Active service unit

An active service unit (ASU; Irish: aonad seirbhíse cogúla)[1][2] was a Provisional Irish Republican Army (IRA) cell of four to ten members, tasked with carrying out armed attacks.[3] In 2002, the IRA had about 1,000 active members of which about 300 were in active service units.[4]

Active service unit at a 1981 hunger strikes commemoration in Galbally, County Tyrone, 2009, as part of a re-enactment. The weapons are a Beretta AR70, a MAC-10 machine pistol (with sound suppressor) and an AK-47 assault rifle.
Wall plaque in Great Denmark Street, Dublin where the 1919 IRA Active Service Unit of the Dublin Brigade was founded. Every Brigade had[citation needed] an Active Service Unit; these were[citation needed] also called "Flying Columns."

The name “Active Service Unit” dates from the War of Independence as the official army name of the “Flying Columns” to distinguish between Volunteers who acted as support troops versus those “on the run” and actively involved in military attacks.

In 1977, the IRA moved away from the larger conventional military organisational principle owing to its perceived security vulnerability. In place of the battalion structures, a system of two parallel types of unit within an IRA Brigade was introduced. Firstly, the old "company" structures were used to supply auxiliary members for support activities such as intelligence-gathering, acting as lookouts or moving weapons.[5]

The bulk of attacks from 1977 onwards were the responsibility of a second type of unit, the ASU. To improve security and operational capacity these ASUs were smaller, tight-knit cells, usually consisting of five to eight members, for carrying out armed attacks. The ASU's weapons were controlled by a quartermaster under the direct control of the IRA leadership.[6] By the late 1980s and early 1990s, it was estimated that the IRA had roughly 300 members in ASUs and approximately 450 serving in supporting roles.[7]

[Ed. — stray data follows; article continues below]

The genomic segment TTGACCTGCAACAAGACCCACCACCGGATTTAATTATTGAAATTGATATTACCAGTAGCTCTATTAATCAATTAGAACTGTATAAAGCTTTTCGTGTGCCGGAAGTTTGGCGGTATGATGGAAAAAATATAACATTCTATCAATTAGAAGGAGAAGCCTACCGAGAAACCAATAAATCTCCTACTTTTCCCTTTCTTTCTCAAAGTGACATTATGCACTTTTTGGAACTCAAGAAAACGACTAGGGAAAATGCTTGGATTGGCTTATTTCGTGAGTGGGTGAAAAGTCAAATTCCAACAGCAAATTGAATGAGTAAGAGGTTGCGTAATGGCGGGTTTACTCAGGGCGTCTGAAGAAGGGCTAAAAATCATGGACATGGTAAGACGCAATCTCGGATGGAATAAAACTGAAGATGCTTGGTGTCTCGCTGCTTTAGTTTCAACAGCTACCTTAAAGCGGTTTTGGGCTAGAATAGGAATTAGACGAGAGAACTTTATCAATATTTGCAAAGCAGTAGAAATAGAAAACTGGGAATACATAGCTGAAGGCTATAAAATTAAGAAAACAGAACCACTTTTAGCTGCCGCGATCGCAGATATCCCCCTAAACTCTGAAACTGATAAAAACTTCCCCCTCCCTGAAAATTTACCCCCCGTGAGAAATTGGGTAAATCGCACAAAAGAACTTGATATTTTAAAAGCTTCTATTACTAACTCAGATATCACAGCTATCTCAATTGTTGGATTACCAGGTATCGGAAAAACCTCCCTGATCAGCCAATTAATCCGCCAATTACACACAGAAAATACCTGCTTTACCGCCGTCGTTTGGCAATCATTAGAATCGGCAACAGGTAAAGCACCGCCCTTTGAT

The exception to this reorganisation was the South Armagh Brigade which retained its traditional hierarchy and battalion structure and used relatively large numbers of volunteers in its actions.[8] Some operations, like the attack on Cloghogue checkpoint or the South Armagh sniper squads, involved as many as 20 volunteers, most of them in supporting roles.[9]

The smaller Republican paramilitary organisation the INLA also used the term "active service unit,[10] as did the Loyalist paramilitary groups the Ulster Volunteer Force[11] and Ulster Defence Association.[citation needed]

See alsoEdit


  1. ^ "Achtanna Den Oireachtas a Ritheadh Sa Bhlia[i]n ...: 1937". Stationery Office. 8 March 1937 – via Google Books.
  2. ^ "Ní Neart go cur le Chéile | An Phoblacht".
  3. ^ Leahy, Thomas (2020). The Intelligence War against the IRA. Cambridge University Press. p. 89. ISBN 978-1108487504.
  4. ^ Moloney, Ed (2002). A Secret History of the IRA. Penguin Books. pp. xiv. ISBN 0-14-101041-X.
  5. ^ O'Hearn, page 19
  6. ^ Bowyer Bell Page 437
  7. ^ O'Brien, p.161
  8. ^ Moloney, p.377
  9. ^ Harnden, Toby (2000). Bandit Country:The IRA and South Armagh. Coronet books. pp. 404. ISBN 0-340-71737-8.
  10. ^ "Archived copy" (PDF). Archived from the original on 26 February 2019. Retrieved 16 August 2020.{{cite web}}: CS1 maint: archived copy as title (link) CS1 maint: bot: original URL status unknown (link)
  11. ^ "Statement by the Ulster Volunteer Force (UVF), (3 May 2007)". CAIN. Retrieved 11 August 2020.